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Fundamentals: Permanent Life Insurance

  • Corey
  • Oct 31, 2016

There are two basic types of life insurance policies: term and permanent. Both provide funds to named beneficiary or beneficiaries in the event of accidental or wrongful death. The primary distinction is duration of payments. Term life insurance policies are popular because they last for a fixed period with the option for renewal, whereas permanent life insurance is a lifelong commitment with no time restrictions. The latter also has the added benefits of cash value, which means that the longer the payment period, the greater the policy’s cash value. If financial troubles were to arise in the future, the insured person would have the option of cashing out the policy.

As with any insurance policy, there are disclaimers and restrictions. Life insurance will only provide beneficiaries with compensation in the case death is due to natural causes. Most illnesses are covered, but consult with your insurance agent about exclusions. Although policies can be tailored to a client’s specific needs, general exclusions that apply to both term and permanent policies are suicide, death due to reckless behaviour, disability and critical illness.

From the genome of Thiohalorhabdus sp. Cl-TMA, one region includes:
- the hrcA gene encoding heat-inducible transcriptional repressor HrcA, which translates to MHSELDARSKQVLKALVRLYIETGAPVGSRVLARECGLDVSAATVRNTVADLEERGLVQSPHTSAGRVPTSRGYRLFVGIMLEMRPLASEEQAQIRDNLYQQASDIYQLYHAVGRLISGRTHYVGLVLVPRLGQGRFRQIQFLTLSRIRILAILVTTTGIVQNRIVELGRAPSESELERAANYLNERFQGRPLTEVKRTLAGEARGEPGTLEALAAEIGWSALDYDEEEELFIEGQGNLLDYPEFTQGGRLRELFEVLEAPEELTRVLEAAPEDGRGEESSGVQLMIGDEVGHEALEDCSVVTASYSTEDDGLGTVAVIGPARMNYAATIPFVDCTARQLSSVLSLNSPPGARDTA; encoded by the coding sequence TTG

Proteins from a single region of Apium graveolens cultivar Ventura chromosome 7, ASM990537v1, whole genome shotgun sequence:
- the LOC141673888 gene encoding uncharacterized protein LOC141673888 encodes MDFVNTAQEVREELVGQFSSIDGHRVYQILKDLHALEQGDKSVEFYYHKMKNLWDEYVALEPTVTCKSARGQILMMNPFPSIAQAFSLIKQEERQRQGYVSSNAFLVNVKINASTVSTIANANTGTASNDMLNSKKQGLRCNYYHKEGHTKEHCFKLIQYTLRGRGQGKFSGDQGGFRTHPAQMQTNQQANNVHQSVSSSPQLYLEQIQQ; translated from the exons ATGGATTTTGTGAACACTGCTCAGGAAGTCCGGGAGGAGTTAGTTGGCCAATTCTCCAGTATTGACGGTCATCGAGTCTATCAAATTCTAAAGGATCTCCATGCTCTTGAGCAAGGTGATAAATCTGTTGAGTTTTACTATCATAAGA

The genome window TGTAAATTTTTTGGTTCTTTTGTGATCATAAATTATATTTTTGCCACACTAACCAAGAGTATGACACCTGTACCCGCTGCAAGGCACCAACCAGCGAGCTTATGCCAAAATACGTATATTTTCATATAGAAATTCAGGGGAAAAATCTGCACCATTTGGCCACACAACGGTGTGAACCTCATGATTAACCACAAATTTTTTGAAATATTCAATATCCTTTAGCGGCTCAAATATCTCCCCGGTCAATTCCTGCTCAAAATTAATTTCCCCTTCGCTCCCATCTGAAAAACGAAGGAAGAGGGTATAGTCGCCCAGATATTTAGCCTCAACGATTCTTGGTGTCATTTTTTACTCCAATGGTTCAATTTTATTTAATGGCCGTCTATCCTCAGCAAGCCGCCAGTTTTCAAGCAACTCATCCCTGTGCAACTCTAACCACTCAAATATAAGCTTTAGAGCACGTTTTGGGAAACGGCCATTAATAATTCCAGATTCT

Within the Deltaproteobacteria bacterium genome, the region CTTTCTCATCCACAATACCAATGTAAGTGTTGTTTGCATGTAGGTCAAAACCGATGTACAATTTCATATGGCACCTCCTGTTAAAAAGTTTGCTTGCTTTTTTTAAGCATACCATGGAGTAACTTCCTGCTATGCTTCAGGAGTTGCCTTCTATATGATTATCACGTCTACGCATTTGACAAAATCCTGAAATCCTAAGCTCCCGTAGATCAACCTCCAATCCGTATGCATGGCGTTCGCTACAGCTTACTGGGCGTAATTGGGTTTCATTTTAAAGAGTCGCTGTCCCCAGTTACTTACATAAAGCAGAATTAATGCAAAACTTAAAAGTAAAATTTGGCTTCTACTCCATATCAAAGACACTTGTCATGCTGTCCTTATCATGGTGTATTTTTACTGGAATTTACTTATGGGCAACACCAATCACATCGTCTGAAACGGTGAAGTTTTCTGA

Sub Types

If choosing a term life insurance policy, options include a level term or a decreasing term. Level term means that benefits do not change during the period the policy is active. Decreasing term, on the other hand, implies a drop in benefits over time. Normally, this drop is administered in one-year increments.

Four main types of permanent life insurance:

  • Traditional whole life: traditional whole life is the standard, most common type of permanent insurance policy. It offers beneficiaries death benefits, alongside a cash value account. The funds in this account would grow based on dividends the insurance company pays to the insured person.

In the 1970s and 1980s, two variations on the standard policy, universal life insurance and variable-universal life, were introduced. They differentiate from the traditional policy chiefly with respect to the cash value account.

  • Universal life: A flexible version, which allows insured persons to increase death benefits if they pass a medical exam. The insured person can also alter their premium payments once adequate funds have accumulated in their cash value account.
  • Variable: Invest cash value account in stocks, bonds and money market mutual funds, which can allow for faster growth of funds. The savings associated with the universal plan, on the other hand, earns a money market rate of interest, and accumulates funds more slowly. There are, however, risks associated with investments. Death benefit and cash value may decrease with poor investments, although some companies have set a minimum level below which benefits will not fall, even if investments are not doing well.
  • Variable-universal life: Combining aspects of universal life and variable life is the variable-universal life. Here insured persons can dabble in investments while also having the option of adjusting premiums and death benefits.

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